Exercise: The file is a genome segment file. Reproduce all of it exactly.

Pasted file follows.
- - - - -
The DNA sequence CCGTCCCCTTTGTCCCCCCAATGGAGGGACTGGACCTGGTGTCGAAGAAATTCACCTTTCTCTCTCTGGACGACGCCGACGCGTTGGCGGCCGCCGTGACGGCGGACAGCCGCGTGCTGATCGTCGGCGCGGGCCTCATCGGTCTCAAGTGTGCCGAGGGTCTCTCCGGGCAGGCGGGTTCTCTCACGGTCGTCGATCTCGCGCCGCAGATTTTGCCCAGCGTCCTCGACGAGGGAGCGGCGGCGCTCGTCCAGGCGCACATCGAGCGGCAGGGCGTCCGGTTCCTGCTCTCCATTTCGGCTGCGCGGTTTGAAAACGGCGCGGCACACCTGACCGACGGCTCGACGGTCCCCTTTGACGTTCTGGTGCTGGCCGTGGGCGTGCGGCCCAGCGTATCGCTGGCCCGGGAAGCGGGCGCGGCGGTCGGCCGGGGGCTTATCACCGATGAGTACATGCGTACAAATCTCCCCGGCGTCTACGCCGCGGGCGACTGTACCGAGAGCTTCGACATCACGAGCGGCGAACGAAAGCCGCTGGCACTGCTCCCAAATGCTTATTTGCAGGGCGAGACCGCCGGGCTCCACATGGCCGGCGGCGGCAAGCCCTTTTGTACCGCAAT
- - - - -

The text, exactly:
The DNA sequence CCGTCCCCTTTGTCCCCCCAATGGAGGGACTGGACCTGGTGTCGAAGAAATTCACCTTTCTCTCTCTGGACGACGCCGACGCGTTGGCGGCCGCCGTGACGGCGGACAGCCGCGTGCTGATCGTCGGCGCGGGCCTCATCGGTCTCAAGTGTGCCGAGGGTCTCTCCGGGCAGGCGGGTTCTCTCACGGTCGTCGATCTCGCGCCGCAGATTTTGCCCAGCGTCCTCGACGAGGGAGCGGCGGCGCTCGTCCAGGCGCACATCGAGCGGCAGGGCGTCCGGTTCCTGCTCTCCATTTCGGCTGCGCGGTTTGAAAACGGCGCGGCACACCTGACCGACGGCTCGACGGTCCCCTTTGACGTTCTGGTGCTGGCCGTGGGCGTGCGGCCCAGCGTATCGCTGGCCCGGGAAGCGGGCGCGGCGGTCGGCCGGGGGCTTATCACCGATGAGTACATGCGTACAAATCTCCCCGGCGTCTACGCCGCGGGCGACTGTACCGAGAGCTTCGACATCACGAGCGGCGAACGAAAGCCGCTGGCACTGCTCCCAAATGCTTATTTGCAGGGCGAGACCGCCGGGCTCCACATGGCCGGCGGCGGCAAGCCCTTTTGTACCGCAAT